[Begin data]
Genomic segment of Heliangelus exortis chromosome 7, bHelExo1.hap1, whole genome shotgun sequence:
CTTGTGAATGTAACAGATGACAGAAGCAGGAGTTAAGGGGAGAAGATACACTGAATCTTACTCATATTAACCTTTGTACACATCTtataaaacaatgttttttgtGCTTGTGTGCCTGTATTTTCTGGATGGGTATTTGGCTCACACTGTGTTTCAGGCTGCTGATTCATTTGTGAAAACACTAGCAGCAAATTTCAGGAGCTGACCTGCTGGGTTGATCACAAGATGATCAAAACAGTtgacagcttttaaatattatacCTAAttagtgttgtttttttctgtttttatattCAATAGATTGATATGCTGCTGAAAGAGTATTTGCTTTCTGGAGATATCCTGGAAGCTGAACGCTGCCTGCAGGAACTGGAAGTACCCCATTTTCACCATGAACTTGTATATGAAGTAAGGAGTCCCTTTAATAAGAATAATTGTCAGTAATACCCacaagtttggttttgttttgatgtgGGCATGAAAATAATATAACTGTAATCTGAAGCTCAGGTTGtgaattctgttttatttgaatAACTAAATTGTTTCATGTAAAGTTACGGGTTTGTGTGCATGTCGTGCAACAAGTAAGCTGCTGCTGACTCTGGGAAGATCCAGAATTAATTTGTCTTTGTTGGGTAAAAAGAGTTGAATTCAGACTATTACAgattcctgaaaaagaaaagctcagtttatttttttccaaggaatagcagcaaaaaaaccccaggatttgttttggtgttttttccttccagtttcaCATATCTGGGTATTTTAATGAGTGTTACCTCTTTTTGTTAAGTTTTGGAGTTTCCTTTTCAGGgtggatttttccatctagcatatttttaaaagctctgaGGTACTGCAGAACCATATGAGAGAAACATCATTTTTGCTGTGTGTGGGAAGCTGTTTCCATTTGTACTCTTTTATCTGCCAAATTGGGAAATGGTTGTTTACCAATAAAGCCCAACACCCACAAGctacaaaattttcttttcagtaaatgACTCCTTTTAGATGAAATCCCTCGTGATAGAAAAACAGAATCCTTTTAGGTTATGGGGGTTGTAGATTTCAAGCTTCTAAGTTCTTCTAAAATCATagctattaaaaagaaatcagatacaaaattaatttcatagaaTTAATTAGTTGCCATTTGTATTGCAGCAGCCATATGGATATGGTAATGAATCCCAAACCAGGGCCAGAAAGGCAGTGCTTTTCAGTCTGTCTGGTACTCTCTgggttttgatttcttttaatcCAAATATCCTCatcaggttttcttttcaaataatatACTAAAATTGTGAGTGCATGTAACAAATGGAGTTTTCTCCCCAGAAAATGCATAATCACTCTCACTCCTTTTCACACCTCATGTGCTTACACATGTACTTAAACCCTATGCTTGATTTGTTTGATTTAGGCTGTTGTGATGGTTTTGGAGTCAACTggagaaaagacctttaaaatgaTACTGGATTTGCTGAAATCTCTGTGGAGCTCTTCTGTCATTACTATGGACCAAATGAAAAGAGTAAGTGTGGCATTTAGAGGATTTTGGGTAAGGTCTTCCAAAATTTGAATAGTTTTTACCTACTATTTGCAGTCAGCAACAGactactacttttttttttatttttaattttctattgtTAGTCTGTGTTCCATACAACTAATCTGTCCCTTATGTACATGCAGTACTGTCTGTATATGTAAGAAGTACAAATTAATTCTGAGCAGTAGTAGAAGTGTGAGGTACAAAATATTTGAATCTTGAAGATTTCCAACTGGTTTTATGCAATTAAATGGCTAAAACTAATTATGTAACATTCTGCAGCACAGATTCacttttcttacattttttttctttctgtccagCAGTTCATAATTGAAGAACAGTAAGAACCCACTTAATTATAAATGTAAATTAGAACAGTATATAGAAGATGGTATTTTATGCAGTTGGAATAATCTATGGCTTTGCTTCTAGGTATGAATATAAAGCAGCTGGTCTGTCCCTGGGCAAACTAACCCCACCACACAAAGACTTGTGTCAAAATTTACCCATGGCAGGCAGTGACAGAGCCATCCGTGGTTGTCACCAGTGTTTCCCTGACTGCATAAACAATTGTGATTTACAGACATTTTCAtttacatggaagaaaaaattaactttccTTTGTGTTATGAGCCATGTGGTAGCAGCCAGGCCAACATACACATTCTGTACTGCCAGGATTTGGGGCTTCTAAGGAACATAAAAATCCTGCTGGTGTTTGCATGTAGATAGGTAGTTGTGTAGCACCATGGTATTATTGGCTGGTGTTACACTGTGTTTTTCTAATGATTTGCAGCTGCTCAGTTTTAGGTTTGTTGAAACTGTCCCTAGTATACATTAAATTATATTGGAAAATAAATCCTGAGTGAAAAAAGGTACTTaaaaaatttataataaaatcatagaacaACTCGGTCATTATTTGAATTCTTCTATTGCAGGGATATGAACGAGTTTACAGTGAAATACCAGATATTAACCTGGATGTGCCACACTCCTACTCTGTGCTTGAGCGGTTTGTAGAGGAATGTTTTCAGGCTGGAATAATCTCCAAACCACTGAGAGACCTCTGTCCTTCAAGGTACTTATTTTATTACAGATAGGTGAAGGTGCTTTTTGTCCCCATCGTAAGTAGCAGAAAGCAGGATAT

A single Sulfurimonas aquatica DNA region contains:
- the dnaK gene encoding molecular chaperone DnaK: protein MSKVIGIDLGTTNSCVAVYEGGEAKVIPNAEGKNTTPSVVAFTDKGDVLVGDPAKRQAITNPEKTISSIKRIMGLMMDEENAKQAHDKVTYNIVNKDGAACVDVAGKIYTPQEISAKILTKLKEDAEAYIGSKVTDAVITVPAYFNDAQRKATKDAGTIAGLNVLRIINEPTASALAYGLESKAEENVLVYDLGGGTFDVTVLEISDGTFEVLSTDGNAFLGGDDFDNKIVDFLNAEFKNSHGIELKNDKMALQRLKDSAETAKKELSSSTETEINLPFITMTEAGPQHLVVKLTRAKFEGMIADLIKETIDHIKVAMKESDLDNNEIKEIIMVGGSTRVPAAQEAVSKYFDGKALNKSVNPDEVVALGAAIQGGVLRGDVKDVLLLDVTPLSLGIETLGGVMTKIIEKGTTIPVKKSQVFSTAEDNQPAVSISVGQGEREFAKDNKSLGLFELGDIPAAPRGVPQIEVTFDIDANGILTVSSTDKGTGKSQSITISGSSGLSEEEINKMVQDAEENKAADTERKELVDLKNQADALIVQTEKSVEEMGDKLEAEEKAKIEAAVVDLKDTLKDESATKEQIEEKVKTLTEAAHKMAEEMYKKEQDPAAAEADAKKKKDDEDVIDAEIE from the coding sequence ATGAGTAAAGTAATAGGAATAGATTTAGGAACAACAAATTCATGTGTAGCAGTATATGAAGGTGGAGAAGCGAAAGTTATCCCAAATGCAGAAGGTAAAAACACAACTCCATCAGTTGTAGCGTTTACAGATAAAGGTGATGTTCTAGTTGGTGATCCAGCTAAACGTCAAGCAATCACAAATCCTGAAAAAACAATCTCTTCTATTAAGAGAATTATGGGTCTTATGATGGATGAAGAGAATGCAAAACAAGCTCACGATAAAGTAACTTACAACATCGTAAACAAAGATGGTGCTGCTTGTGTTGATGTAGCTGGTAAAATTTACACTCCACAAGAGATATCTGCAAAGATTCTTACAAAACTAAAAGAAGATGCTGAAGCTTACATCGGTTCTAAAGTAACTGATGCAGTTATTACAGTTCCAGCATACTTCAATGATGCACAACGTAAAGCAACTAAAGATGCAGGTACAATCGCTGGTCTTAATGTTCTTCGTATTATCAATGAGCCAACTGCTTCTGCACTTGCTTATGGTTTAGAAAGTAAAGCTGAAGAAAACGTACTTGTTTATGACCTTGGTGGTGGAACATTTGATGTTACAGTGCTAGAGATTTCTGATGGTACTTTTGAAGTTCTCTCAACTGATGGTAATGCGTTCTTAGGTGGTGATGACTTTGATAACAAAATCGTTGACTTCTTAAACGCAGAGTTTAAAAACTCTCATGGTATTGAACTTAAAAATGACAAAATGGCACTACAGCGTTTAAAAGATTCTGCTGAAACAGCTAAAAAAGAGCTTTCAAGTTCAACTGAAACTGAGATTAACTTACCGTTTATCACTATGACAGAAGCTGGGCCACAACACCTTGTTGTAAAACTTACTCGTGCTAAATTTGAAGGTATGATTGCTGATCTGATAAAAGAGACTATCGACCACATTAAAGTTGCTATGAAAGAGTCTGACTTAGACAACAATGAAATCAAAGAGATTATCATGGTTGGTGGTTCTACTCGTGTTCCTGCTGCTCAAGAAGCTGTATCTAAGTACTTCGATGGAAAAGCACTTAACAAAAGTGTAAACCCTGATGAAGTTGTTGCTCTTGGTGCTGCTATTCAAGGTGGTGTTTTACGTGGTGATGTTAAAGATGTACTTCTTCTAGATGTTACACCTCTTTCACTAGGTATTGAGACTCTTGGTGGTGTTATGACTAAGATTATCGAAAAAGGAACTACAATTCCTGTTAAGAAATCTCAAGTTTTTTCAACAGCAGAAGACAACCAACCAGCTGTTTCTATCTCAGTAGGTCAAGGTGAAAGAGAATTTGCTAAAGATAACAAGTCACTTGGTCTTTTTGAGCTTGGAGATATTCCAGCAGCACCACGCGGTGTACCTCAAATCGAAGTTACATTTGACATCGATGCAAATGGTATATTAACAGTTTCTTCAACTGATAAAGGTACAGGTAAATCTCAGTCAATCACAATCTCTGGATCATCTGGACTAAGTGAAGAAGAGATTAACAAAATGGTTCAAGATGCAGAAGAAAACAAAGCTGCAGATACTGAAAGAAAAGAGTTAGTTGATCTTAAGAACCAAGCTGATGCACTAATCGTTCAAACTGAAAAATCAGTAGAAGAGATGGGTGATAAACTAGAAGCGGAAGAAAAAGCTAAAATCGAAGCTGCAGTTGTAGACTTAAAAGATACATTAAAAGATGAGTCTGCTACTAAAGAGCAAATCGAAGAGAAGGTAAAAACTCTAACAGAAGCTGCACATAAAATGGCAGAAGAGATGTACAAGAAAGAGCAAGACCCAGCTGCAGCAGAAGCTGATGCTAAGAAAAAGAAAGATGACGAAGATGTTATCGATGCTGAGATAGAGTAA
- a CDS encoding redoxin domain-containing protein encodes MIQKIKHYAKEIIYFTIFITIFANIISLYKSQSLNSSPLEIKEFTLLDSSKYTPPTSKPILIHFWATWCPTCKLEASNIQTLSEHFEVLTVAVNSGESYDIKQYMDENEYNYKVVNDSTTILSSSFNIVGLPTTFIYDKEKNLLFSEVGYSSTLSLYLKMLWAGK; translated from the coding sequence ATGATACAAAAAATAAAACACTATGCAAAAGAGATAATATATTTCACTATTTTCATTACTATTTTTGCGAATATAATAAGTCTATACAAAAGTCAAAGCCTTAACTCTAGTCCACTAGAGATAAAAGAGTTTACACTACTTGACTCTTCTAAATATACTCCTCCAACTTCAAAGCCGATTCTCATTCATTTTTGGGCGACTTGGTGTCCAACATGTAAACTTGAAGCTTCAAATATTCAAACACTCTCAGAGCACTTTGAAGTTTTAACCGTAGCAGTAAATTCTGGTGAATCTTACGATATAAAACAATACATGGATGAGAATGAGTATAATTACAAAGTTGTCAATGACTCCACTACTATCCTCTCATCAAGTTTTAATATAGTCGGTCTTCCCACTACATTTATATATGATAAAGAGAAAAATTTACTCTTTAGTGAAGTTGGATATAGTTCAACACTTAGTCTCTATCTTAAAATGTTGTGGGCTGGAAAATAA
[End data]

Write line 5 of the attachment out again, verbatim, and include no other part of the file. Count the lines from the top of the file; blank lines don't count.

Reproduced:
- a CDS encoding redoxin domain-containing protein encodes MIQKIKHYAKEIIYFTIFITIFANIISLYKSQSLNSSPLEIKEFTLLDSSKYTPPTSKPILIHFWATWCPTCKLEASNIQTLSEHFEVLTVAVNSGESYDIKQYMDENEYNYKVVNDSTTILSSSFNIVGLPTTFIYDKEKNLLFSEVGYSSTLSLYLKMLWAGK; translated from the coding sequence ATGATACAAAAAATAAAACACTATGCAAAAGAGATAATATATTTCACTATTTTCATTACTATTTTTGCGAATATAATAAGTCTATACAAAAGTCAAAGCCTTAACTCTAGTCCACTAGAGATAAAAGAGTTTACACTACTTGACTCTTCTAAATATACTCCTCCAACTTCAAAGCCGATTCTCATTCATTTTTGGGCGACTTGGTGTCCAACATGTAAACTTGAAGCTTCAAATATTCAAACACTCTCAGAGCACTTTGAAGTTTTAACCGTAGCAGTAAATTCTGGTGAATCTTACGATATAAAACAATACATGGATGAGAATGAGTATAATTACAAAGTTGTCAATGACTCCACTACTATCCTCTCATCAAGTTTTAATATAGTCGGTCTTCCCACTACATTTATATATGATAAAGAGAAAAATTTACTCTTTAGTGAAGTTGGATATAGTTCAACACTTAGTCTCTATCTTAAAATGTTGTGGGCTGGAAAATAA